Being an independent contractor can feel lonely at times. It’s just the nature of the business: You’re relying on yourself, and it can often feel overwhelming. That’s especially true when you’re faced with independent contractor agreements filled with legalese that’s hard to understand.
Lucky for you, we talked to an business attorney on independent contractor agreements: what to look for, tips and tricks for making yours workable, and things to avoid.
Megan Porth is a business and contracts attorney in Arizona, and spends most of her days going through contracts. (To watch our full webinar with Megan, you can jump over here). She’s a wizard when it comes to independent contractor agreements and gave us plenty of helpful tips.
The “Services and Compensation” section is critical
“The Services and Compensation” section is actually the most important part of the contract,” Megan said. “Really this is where we get down to the nitty-gritty.”
Items covered in this section include the number of hours the independent contractor plans on working, the amount of money they’re paid for their service or product, the specific hours they plan on working per day or per week, etc.
A helpful tip from Megan is to cap your hours if you’re an independent contractor. This is to “reign in” clients who might take advantage of your time.
“When I offer services, I will say things along the lines of, ‘It will cost you this much money for the project, not to exceed three hours of legal services,’” Megan said. “If we do exceed three hours, you’ll be charged $100 per hour.”
It’s all about managing a client’s expectations in this section, and that can be crucial for the future of the relationship.
Under-promise and over-deliver
Be realistic – and maybe even a little conservative – about how long it will take you to complete a project. If you’re an independent contractor, don’t agree to a tough deadline you’ll struggle to meet. That way, you can arrange your projects and schedule to complete work early.
This is a great example of what Megan said you should always do in an independent contractor agreement: “We want to make sure things are specific when it benefits us and vague when it doesn’t,” she said.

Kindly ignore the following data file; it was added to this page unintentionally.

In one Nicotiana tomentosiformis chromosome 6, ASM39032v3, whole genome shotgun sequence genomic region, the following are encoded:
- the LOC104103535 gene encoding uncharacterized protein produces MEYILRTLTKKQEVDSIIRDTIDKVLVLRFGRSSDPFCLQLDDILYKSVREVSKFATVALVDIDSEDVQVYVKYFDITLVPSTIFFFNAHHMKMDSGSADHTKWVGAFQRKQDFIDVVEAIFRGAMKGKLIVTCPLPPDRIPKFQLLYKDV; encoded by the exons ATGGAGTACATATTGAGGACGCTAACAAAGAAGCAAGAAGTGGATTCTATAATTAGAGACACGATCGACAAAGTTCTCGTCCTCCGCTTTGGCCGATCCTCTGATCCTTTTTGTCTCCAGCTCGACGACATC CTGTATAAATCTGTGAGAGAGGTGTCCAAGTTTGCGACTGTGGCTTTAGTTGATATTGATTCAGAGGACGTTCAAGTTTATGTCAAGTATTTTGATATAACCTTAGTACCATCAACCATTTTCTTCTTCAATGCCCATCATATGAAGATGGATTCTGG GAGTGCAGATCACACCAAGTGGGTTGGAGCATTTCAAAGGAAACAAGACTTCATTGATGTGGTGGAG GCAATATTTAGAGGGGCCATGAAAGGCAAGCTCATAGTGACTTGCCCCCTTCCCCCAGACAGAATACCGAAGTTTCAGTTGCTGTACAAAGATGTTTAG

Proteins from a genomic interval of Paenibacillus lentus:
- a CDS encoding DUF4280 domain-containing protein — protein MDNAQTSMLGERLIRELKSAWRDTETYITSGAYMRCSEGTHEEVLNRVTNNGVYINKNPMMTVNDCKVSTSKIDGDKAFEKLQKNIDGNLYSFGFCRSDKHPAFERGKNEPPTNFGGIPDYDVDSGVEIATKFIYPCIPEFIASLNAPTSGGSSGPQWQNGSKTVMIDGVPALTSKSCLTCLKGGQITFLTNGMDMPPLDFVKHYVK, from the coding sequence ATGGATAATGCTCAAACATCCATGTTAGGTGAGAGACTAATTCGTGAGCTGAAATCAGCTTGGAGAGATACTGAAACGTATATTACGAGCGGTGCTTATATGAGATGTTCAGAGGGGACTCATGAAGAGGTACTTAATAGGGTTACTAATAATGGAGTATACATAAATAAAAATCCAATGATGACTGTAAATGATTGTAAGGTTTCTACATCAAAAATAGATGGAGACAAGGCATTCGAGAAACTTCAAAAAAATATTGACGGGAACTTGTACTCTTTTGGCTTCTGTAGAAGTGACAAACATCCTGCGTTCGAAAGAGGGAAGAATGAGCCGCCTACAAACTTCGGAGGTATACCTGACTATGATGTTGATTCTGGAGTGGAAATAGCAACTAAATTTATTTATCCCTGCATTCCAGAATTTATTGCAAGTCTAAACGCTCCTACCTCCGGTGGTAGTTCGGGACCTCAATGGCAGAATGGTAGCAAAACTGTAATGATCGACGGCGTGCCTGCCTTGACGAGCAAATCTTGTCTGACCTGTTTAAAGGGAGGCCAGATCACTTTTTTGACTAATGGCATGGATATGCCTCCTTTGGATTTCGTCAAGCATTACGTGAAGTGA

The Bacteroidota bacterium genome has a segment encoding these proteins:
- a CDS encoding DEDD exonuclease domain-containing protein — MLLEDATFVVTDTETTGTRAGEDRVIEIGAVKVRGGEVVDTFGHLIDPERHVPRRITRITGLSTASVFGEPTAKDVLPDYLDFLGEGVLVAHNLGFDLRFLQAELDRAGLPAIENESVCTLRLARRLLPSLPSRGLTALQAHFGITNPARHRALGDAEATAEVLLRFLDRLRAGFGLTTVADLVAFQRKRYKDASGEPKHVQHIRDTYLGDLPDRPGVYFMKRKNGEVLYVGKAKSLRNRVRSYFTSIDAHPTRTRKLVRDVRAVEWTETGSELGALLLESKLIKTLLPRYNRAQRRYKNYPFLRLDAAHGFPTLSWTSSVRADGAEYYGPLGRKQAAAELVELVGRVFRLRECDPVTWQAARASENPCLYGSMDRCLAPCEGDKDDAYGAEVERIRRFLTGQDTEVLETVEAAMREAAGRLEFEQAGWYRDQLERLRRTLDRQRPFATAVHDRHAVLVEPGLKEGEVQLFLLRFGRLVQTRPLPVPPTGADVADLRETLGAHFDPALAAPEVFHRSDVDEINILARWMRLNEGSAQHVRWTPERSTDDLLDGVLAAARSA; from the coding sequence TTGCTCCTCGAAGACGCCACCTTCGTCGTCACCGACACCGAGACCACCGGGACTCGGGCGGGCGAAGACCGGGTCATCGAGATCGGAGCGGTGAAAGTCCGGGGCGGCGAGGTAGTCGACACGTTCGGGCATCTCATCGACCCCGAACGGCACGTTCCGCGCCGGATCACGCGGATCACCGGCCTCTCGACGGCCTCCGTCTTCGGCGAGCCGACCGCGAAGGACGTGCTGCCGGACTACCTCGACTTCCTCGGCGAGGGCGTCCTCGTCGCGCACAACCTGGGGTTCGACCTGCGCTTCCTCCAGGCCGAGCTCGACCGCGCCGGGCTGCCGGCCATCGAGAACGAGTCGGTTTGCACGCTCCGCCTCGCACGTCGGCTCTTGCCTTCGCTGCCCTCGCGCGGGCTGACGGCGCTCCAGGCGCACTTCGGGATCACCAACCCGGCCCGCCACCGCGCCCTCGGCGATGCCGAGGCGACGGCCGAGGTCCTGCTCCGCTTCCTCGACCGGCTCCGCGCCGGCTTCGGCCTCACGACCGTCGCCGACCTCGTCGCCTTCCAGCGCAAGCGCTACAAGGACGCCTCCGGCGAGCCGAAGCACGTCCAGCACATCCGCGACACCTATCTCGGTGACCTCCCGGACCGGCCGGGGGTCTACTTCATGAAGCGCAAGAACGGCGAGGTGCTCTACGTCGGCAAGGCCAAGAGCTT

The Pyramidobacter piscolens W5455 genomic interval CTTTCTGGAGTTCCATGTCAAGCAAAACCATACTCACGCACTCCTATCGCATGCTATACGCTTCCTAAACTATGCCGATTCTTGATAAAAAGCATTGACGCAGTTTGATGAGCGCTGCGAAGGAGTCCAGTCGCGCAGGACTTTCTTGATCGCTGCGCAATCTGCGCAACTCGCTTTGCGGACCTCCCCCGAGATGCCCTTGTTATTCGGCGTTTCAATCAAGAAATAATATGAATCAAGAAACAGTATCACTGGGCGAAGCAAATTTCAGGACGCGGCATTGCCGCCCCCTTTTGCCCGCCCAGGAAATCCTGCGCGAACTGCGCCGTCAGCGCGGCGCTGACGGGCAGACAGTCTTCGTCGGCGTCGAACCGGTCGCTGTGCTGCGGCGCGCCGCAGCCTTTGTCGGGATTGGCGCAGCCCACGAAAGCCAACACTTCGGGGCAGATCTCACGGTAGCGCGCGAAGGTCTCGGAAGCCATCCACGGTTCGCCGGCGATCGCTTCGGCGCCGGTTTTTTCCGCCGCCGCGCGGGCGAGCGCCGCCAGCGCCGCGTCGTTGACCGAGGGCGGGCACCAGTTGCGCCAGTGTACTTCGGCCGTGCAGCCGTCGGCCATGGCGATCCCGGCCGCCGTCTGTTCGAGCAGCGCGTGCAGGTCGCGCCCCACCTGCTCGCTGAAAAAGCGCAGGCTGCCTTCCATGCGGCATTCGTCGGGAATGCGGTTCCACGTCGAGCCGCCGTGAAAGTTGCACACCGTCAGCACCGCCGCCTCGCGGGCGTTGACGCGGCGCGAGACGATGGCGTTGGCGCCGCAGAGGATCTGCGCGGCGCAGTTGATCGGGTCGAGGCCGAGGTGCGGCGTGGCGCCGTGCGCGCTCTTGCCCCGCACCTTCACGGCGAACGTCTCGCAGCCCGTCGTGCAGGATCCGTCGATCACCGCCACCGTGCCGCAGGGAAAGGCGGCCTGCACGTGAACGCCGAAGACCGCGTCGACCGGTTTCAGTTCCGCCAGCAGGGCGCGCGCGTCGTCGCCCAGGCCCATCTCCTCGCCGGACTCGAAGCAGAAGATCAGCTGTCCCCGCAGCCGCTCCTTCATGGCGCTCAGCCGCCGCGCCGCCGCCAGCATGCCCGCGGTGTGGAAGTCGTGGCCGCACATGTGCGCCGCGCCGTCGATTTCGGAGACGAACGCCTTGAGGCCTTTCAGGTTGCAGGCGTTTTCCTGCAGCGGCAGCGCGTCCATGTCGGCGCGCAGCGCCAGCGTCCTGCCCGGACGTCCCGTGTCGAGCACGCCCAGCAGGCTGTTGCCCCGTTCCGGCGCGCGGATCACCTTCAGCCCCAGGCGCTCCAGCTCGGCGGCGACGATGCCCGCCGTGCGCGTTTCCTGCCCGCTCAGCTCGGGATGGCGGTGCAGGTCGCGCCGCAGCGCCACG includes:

Registering as an LLC can be helpful
Even with an independent contractor agreement in place, things can go wrong. That’s why it’s helpful to be registered as an LLC, which can limit your liability in those cases.
Megan likens it to treating your business as another person (like your grandma, actually, as she writes about here).
“The reason we form entities to begin with is we’re creating a buffer or shield,” she said.
Pay attention to details about payment
As an independent contractor, you rely on your clients to pay correctly and on time. So make sure all those specifics are laid out in your contract! How much are you being compensated? What kind of payment schedule are you on? What happens if the client is late on paying you? These are all questions that should be answered in any independent contractor agreement.
Also take a look at details on expense reimbursement. Whether or not expenses need to be pre-approved, whether you’ll get a credit card to use and whether you need to send an invoice are all questions an independent contractor agreement needs to answer.
Nail down specifics on termination ability
Things can get sticky when a party is legally stuck in a contract they don’t want to be in. So it’s important to review specifics on how you’re able to terminate an agreement, if needed. Does the contract auto-renew? Is there a 60-day notice requirement? And does that requirement extend to just the client, or are you – the independent contractor – able to cancel with that notice too?
Reciprocity is your friend
An independent contractor agreement should be fair, above all else. Sometimes that means asking for the same protections that a company or client is affording themselves – like termination ability.
“A lot of the times, if you’re presented an independent contractor agreement, they’ll afford themselves termination privileges but won’t give them to you,” Megan said. “That’s one thing I always demand – that you get the same termination ability as the other party.”
Reciprocity should extend to things like confidentiality as well.
Don’t let your contract make guarantees you can’t keep
Back to the “under-promise/over-deliver” philosophy. It’s important that your independent contractor agreement doesn’t make any guarantee that you can’t keep. For example, if you’re helping a client with sales and marketing, a piece of the contract should explain that you’re not guaranteeing more sales.
Megan herself deals with this as an attorney: “I have to put in there, ‘in these situations, it is not possible for me to guarantee an outcome,’” she said.
Non-compete clauses are often inappropriate for an independent contractor
If you’re an independent contractor, Megan says, strike the non-compete clause. That kind of inclusion is often (and should be) reserved for employees – not independent contractors. You’re already agreeing to non-disclosure and confidentiality, after all.
It’s important to note, however, that courts will often uphold a non-solicitation clause. This means you’re not able to solicit employees or clients to leave the company to come work with you.
In case of dispute, push for a 10-day good-faith negotiation
No matter what, there’s always possibility for dispute with independent contractor agreements. So when or if this happens, Megan said it’s crucial you ask for a 10-day good-faith negotiation before anything escalates. Arbitration or mediation can preface trial, and these are all options in case of dispute. But a 10-day good-faith negotiation is how that process should always start.
And if it does go to trial? Never, ever waive your right to a jury trial. Juries, Megan said, can often be more sympathetic to an independent contractor rather than a larger company.